The tale, as it is told by Mulla Daud, has an undercurrent of Sufi thought in it: the author developing, as has been said, ‘a narrative logic for the play of desire between humans, God, and the world’ in the form of an erotic relationship. But little of this seems to have been of concern to the painters, who were attracted to the idea of telling the story in their own earthy, plainly joyous, terms, as paintings.

Different painted series of the story — generally referred to as the Laur-Chanda — are known, but the most brilliant is the one of which, fortunately, we have 10 folios in the collection of the Chandigarh Museum (out of the 24 that have survived from the several hundred that must once have been painted, the remaining 14 being in museums in Pakistan). But these 16th century folios — broken, abraded, torn as they might be — are a treasure in themselves. For each leaf has an astonishing surge of energy, constitutes an audacious statement to the effect that what truly matters is not what the eye sees, but essentially what the ‘truth’ of things is, for that is what touches the heart. Nothing in these folios is close to ordinary life, and everything is highly stylised — the colouring, the stances and gestures, the rendering of figures, the division of spaces; boldly the painter keeps moving, with that ‘noble artificiality’ of which one often speaks,`A0into the domain of the mind. What truly interests him is the rhythm of life, and of things. When a distraught maiden stands under a slender tree, sending through a bird a message to her lover in the month of Sawan, he is able to communicate to perfection a state of mind, using the visual language that is his. When two women fight over the affections of their lover, one can sense the fire that rages in their hearts. And so on.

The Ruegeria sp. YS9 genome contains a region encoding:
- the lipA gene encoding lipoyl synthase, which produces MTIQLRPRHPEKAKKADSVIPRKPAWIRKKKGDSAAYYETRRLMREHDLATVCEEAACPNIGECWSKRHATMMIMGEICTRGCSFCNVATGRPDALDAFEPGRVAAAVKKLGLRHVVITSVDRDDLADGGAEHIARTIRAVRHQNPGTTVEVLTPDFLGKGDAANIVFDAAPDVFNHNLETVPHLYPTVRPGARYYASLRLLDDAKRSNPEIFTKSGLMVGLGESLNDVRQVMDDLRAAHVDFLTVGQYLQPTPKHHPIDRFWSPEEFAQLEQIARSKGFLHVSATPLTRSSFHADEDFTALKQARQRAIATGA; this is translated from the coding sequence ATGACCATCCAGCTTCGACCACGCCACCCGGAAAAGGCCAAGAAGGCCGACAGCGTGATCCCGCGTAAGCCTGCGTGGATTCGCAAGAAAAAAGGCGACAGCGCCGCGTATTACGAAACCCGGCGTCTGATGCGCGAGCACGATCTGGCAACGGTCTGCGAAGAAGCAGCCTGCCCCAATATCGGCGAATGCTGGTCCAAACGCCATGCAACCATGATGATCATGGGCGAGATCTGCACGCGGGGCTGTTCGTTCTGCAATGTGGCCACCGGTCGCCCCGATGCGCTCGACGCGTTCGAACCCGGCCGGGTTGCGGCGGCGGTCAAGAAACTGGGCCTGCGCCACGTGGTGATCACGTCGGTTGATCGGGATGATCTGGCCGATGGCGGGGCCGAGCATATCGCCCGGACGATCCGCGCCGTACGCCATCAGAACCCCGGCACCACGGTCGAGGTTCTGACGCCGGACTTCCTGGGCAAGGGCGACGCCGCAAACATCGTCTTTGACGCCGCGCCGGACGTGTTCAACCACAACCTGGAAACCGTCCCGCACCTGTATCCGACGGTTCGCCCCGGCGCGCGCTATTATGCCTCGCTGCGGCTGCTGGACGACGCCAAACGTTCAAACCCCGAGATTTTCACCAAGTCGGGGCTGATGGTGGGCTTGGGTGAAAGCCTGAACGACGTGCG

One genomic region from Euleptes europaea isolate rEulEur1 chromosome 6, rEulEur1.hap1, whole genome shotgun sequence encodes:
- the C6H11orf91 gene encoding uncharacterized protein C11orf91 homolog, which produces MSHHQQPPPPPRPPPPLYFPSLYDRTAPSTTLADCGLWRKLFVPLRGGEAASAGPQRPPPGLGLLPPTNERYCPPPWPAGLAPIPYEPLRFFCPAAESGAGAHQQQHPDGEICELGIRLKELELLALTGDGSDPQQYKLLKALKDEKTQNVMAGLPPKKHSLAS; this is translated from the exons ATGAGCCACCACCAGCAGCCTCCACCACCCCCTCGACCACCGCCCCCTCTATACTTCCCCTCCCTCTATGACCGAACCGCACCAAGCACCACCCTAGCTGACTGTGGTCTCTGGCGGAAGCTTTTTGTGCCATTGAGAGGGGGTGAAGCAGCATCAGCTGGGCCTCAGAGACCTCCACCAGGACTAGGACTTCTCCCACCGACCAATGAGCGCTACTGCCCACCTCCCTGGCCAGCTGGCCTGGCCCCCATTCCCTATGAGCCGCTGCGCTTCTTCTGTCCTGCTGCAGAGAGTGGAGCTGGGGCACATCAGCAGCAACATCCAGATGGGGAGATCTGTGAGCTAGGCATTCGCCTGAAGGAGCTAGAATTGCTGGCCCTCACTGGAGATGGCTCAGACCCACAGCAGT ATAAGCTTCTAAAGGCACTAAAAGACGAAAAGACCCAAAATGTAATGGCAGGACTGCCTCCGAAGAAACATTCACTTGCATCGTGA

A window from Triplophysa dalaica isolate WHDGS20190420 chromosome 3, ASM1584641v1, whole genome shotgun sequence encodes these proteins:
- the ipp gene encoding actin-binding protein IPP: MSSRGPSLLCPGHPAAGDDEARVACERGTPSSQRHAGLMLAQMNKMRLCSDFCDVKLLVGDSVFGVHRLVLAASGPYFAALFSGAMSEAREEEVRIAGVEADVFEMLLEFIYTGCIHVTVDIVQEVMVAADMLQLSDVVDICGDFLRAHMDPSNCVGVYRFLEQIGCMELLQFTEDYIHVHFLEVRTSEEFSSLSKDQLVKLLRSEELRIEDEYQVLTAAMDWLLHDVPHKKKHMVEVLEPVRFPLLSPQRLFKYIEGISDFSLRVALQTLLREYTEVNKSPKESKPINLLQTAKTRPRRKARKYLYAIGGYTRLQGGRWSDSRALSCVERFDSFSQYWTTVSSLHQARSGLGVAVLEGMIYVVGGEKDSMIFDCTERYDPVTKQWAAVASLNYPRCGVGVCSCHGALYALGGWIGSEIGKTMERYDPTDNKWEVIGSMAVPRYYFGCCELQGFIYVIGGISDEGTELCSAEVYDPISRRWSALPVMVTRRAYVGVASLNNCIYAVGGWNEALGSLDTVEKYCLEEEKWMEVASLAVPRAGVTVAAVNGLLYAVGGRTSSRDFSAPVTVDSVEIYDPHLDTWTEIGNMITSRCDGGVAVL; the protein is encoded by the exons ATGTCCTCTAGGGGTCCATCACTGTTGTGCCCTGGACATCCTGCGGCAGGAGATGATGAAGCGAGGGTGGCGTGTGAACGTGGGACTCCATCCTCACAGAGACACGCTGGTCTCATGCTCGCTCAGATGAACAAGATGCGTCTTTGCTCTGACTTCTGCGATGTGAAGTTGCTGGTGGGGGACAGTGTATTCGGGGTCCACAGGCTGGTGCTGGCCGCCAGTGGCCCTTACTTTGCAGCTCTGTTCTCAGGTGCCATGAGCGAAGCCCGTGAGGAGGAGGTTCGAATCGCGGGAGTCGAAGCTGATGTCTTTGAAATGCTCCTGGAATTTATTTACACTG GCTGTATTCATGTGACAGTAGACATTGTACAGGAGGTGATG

Most engagingly, the painter also brings, in every single known folio of this series, the figure of Mulla Daud, the poet, himself, who sits in a quiet corner of the page, as if keeping an eye on all that is unfolding in his narrative, apparently poring over a holy book.

There are surprises, and artistic twists, of this kind in these paintings. But nowhere does the painter lose touch with reality. Despite the stylisation, there is, in fact, an earthiness in his work that never truly leaves him. One sees this in a brilliant page, for instance, where he renders or visualises the town of Govar, principal seat of the principality over which the beauteous Chanda’s father, Sahadeva, ruled. Some structures are brought in, but no great mansions come into view.

Here, in the top half of the page, a well — seen directly from above — occupies the centre of the space; a water pond with ducks and lotuses appears below it, although seen at eye-level; men sit reading in their chambers or converse with holy men; women holding rosaries occupy domestic paces; flights of steps lead downwards. In the lower half of the page, however, everything, bar the chamber in which the Mulla sits addressing a young man, moves out into the open. Sadhus of different hues and persuasions practice austerities or blow upon ritual horns, a mendicant dressed in a patchwork garment strides across the space, hunters or traders move along, a dog on a chain raises his head skywards as if to take all the sights in. Saturated reds and blues that define different spaces nudge the viewer’s eye, urging it to move; the range of sights imprints itself upon the mind; the poetry of ordinary things takes over.